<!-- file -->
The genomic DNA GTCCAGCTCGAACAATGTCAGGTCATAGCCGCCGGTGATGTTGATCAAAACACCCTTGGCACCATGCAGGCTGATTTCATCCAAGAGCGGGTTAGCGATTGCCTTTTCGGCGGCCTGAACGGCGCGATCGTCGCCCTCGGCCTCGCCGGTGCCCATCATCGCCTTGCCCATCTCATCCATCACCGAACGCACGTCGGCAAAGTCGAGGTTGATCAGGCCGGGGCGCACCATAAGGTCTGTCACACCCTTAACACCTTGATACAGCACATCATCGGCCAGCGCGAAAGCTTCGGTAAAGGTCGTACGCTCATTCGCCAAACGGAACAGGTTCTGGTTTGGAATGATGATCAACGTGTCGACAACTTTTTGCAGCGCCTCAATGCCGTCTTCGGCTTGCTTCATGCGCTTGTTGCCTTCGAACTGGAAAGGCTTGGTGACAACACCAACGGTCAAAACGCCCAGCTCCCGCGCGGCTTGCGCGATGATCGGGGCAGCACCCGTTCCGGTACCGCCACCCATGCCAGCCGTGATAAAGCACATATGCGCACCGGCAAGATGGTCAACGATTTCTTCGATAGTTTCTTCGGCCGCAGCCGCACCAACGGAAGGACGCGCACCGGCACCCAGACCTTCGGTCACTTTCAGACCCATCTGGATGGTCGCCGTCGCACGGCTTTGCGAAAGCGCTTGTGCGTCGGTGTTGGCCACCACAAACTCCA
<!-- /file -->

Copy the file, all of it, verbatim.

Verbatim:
The genomic DNA GTCCAGCTCGAACAATGTCAGGTCATAGCCGCCGGTGATGTTGATCAAAACACCCTTGGCACCATGCAGGCTGATTTCATCCAAGAGCGGGTTAGCGATTGCCTTTTCGGCGGCCTGAACGGCGCGATCGTCGCCCTCGGCCTCGCCGGTGCCCATCATCGCCTTGCCCATCTCATCCATCACCGAACGCACGTCGGCAAAGTCGAGGTTGATCAGGCCGGGGCGCACCATAAGGTCTGTCACACCCTTAACACCTTGATACAGCACATCATCGGCCAGCGCGAAAGCTTCGGTAAAGGTCGTACGCTCATTCGCCAAACGGAACAGGTTCTGGTTTGGAATGATGATCAACGTGTCGACAACTTTTTGCAGCGCCTCAATGCCGTCTTCGGCTTGCTTCATGCGCTTGTTGCCTTCGAACTGGAAAGGCTTGGTGACAACACCAACGGTCAAAACGCCCAGCTCCCGCGCGGCTTGCGCGATGATCGGGGCAGCACCCGTTCCGGTACCGCCACCCATGCCAGCCGTGATAAAGCACATATGCGCACCGGCAAGATGGTCAACGATTTCTTCGATAGTTTCTTCGGCCGCAGCCGCACCAACGGAAGGACGCGCACCGGCACCCAGACCTTCGGTCACTTTCAGACCCATCTGGATGGTCGCCGTCGCACGGCTTTGCGAAAGCGCTTGTGCGTCGGTGTTGGCCACCACAAACTCCA